Regarding teachers’ continuing professional development, an online platform, Cap école inclusive, was created in September 2019. It is currently being developed and promoted as an online tool to meet teachers’ needs for professional training on learners with SEN and inclusive education. It gives concrete and immediate answers to practical educational problems. Teachers can log in and download adaptation guidelines based on the learners’ identified needs (e.g. reading difficulties, speaking skills difficulties, concentration difficulties). The M@gistère website also offers online courses to train teachers on specific educational needs or disorders (e.g. autism, gifted learners, specific learning disabilities) as part of départments and académies training plans.

Specialist teachers

Teachers can avail of upskilling or training opportunities to support learners with SEN as part of their on-going professional development. However, teachers who wish to become specialist teachers can apply for the Certificate of Pedagogical Competence in Inclusive Educational Methods (certificat d'aptitude professionnelle aux pratiques de l'éducation inclusive, CAPPEI).

The reform of training for specialist teachers lead to the creation of the CAPPEI in 2017. It is an intern training and certification, meaning every specialist teacher must pass the national teacher qualification and get experience in a mainstream class before applying.

Teachers wishing to acquire the CAPPEI and become specialist teachers receive professional training following four stages (CAPPEI circular of 14 February 2017, 1. Training structure):

  • Common core curriculum (144 hours, six mandatory modules):
    • Ethical and social issues
    • Legislative and regulatory framework
    • Knowledge of partnerships
    • Relationships with families
    • Special educational needs and educational solutions
    • Resource person
  • Advanced courses (two in-depth module (2 x 52 hours), candidate’s own choice)
    • Major learning difficulties (module 1)
    • Major learning difficulties (module 2)
    • Major difficulty in understanding school’s expectations
    • Psychological disorders
    • Specific language and learning disorders (i.e. French equivalent for SLD)
    • Cognitive or intellectual functions disorders
    • Visual disorders (modules 1 and 2)
    • Hearing disorders (modules 1 and 2)
    • Autism spectrum disorders (modules 1 and 2)
    • Motor functions disorders and debilitating diseases (modules 1 and 2)
  • Professionalisation course (52 hours, one module, candidate’s own choice)
    • Teaching in Adapted General and Vocational Education Sections (SEGPA) or Regional Adapted teaching establishments (EREA)
    • Working in special assistance networks for learners in difficulty (RASED) in primary school: educational-oriented support or relationship-oriented support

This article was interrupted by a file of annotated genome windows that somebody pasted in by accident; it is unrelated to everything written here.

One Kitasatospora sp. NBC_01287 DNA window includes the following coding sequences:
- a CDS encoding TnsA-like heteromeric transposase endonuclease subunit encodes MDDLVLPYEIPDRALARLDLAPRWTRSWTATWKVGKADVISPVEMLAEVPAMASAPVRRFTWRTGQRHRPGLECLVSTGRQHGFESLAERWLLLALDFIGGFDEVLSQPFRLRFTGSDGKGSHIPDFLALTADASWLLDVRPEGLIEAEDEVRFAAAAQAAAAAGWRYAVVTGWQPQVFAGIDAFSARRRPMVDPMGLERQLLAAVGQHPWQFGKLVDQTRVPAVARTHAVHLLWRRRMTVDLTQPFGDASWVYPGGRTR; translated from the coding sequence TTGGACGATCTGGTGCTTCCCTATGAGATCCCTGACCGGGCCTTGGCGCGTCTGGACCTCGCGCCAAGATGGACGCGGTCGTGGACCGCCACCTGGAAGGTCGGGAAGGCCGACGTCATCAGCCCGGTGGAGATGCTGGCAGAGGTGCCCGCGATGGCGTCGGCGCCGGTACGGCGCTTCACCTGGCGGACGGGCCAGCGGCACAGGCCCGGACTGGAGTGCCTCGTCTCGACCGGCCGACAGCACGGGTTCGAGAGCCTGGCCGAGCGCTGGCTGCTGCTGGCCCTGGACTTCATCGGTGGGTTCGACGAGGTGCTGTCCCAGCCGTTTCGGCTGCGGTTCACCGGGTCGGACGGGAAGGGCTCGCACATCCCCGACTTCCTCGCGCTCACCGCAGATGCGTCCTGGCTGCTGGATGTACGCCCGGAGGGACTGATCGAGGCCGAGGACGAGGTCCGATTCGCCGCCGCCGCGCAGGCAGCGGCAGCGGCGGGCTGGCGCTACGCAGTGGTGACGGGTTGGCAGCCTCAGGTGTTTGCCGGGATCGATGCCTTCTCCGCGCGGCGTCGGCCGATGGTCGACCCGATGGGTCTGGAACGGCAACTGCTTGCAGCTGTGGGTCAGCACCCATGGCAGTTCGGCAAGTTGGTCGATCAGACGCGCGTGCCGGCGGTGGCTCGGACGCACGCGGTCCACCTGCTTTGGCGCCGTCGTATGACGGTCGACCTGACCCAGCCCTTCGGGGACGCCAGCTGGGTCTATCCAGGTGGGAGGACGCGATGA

• Co-ordinating a Local Unit for Educational Inclusion (ULIS)
    • Teaching in a Teaching Unit (within a medical-social/healthcare establishment or externalised in a mainstream school)
    • Teaching in a prison setting or Closed Educational Centre (CEF)
    • Working as a schooling reference teacher or secretary of the départementale commission for adapted education orientation
  • For four years following CAPPEI graduation, teachers can access an additional 100 hours of professional training, through National Initiative Modules (modules de formation d’initiative nationale dans le domaine de l’adaptation scolaire et de la scolarisation des élèves handicapés, MIN), specifically dedicated to inclusive education.

The reform of specialist teacher training aimed to make specialist teachers into ‘resource people’ for other teachers. The trainees get 300 hours of training organised into modules distributed over several periods while being assigned to a specialised position of their choice. During their year working in a specialised position, they are supported and monitored by trainers, district teams and an appointed mentor.

The National Institute of Advanced Training and Research for the Education of Young People with Disabilities and Adapted Teaching (INSHEA) is identified as a resource and support centre for the CAPPEI training. In co-operation with Higher National Institutes for Teaching and Education, the INSHEA maps the académie, inter-académies and national CAPPEI training offer.

MIN are mainly implemented by the Higher National Institutes for Teaching and Education and by the INSHEA. The INSHEA is particularly qualified to organise MIN on very specific topics such as sign language, Braille, teaching in prison settings, etc.

MIN are national training modules on inclusive education. Priority is given to new CAPPEI graduates who benefit from a right to access 100 hours of MIN professional training for four years after they graduate. However, MIN are also intended for teachers, support assistants, school psychologists and school leaders who wish to achieve inclusive education qualifications, usually if the local offer does not meet their needs.


Last updated 28/04/2020


Share this page: